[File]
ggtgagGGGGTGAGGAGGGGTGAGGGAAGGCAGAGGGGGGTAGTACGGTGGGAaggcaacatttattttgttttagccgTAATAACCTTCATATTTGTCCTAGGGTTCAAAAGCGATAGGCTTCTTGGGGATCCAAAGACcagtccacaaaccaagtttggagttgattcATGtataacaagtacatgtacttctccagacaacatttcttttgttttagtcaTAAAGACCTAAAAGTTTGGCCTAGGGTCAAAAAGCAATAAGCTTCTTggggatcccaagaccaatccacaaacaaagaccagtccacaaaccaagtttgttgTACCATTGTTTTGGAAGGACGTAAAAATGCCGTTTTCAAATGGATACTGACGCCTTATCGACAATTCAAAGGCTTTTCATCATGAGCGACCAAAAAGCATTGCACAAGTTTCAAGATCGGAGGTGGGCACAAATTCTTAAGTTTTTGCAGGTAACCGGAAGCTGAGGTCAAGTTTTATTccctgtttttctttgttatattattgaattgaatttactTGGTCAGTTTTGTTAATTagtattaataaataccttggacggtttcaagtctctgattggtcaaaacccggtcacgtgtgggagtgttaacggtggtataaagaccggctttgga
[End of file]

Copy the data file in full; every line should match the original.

ggtgagGGGGTGAGGAGGGGTGAGGGAAGGCAGAGGGGGGTAGTACGGTGGGAaggcaacatttattttgttttagccgTAATAACCTTCATATTTGTCCTAGGGTTCAAAAGCGATAGGCTTCTTGGGGATCCAAAGACcagtccacaaaccaagtttggagttgattcATGtataacaagtacatgtacttctccagacaacatttcttttgttttagtcaTAAAGACCTAAAAGTTTGGCCTAGGGTCAAAAAGCAATAAGCTTCTTggggatcccaagaccaatccacaaacaaagaccagtccacaaaccaagtttgttgTACCATTGTTTTGGAAGGACGTAAAAATGCCGTTTTCAAATGGATACTGACGCCTTATCGACAATTCAAAGGCTTTTCATCATGAGCGACCAAAAAGCATTGCACAAGTTTCAAGATCGGAGGTGGGCACAAATTCTTAAGTTTTTGCAGGTAACCGGAAGCTGAGGTCAAGTTTTATTccctgtttttctttgttatattattgaattgaatttactTGGTCAGTTTTGTTAATTagtattaataaataccttggacggtttcaagtctctgattggtcaaaacccggtcacgtgtgggagtgttaacggtggtataaagaccggctttgga